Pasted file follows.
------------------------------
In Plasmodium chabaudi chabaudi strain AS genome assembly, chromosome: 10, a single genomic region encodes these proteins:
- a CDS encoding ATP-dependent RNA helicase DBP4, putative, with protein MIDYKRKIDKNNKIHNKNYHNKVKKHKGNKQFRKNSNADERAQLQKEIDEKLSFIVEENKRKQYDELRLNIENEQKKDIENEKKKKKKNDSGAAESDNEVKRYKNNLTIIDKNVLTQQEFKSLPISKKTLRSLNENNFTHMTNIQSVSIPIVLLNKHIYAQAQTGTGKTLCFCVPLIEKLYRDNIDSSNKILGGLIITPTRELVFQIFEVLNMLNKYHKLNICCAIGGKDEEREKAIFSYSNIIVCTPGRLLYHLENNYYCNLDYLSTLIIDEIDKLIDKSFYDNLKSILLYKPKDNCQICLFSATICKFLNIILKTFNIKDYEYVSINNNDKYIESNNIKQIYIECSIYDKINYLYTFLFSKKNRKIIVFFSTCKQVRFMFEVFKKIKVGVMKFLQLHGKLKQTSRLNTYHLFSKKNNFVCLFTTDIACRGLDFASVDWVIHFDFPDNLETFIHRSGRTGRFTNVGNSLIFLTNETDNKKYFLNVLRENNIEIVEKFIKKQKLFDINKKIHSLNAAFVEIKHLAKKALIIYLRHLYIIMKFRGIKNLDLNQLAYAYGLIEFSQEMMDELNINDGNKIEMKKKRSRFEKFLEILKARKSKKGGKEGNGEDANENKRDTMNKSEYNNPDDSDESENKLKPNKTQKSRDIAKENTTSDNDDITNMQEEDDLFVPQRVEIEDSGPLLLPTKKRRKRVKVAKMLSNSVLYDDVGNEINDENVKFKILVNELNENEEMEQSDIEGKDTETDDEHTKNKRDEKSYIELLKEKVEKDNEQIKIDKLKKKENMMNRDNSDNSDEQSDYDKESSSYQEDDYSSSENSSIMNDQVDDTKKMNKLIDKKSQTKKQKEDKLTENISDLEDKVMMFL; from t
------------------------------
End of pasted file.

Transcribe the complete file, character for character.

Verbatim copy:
In Plasmodium chabaudi chabaudi strain AS genome assembly, chromosome: 10, a single genomic region encodes these proteins:
- a CDS encoding ATP-dependent RNA helicase DBP4, putative, with protein MIDYKRKIDKNNKIHNKNYHNKVKKHKGNKQFRKNSNADERAQLQKEIDEKLSFIVEENKRKQYDELRLNIENEQKKDIENEKKKKKKNDSGAAESDNEVKRYKNNLTIIDKNVLTQQEFKSLPISKKTLRSLNENNFTHMTNIQSVSIPIVLLNKHIYAQAQTGTGKTLCFCVPLIEKLYRDNIDSSNKILGGLIITPTRELVFQIFEVLNMLNKYHKLNICCAIGGKDEEREKAIFSYSNIIVCTPGRLLYHLENNYYCNLDYLSTLIIDEIDKLIDKSFYDNLKSILLYKPKDNCQICLFSATICKFLNIILKTFNIKDYEYVSINNNDKYIESNNIKQIYIECSIYDKINYLYTFLFSKKNRKIIVFFSTCKQVRFMFEVFKKIKVGVMKFLQLHGKLKQTSRLNTYHLFSKKNNFVCLFTTDIACRGLDFASVDWVIHFDFPDNLETFIHRSGRTGRFTNVGNSLIFLTNETDNKKYFLNVLRENNIEIVEKFIKKQKLFDINKKIHSLNAAFVEIKHLAKKALIIYLRHLYIIMKFRGIKNLDLNQLAYAYGLIEFSQEMMDELNINDGNKIEMKKKRSRFEKFLEILKARKSKKGGKEGNGEDANENKRDTMNKSEYNNPDDSDESENKLKPNKTQKSRDIAKENTTSDNDDITNMQEEDDLFVPQRVEIEDSGPLLLPTKKRRKRVKVAKMLSNSVLYDDVGNEINDENVKFKILVNELNENEEMEQSDIEGKDTETDDEHTKNKRDEKSYIELLKEKVEKDNEQIKIDKLKKKENMMNRDNSDNSDEQSDYDKESSSYQEDDYSSSENSSIMNDQVDDTKKMNKLIDKKSQTKKQKEDKLTENISDLEDKVMMFL; from t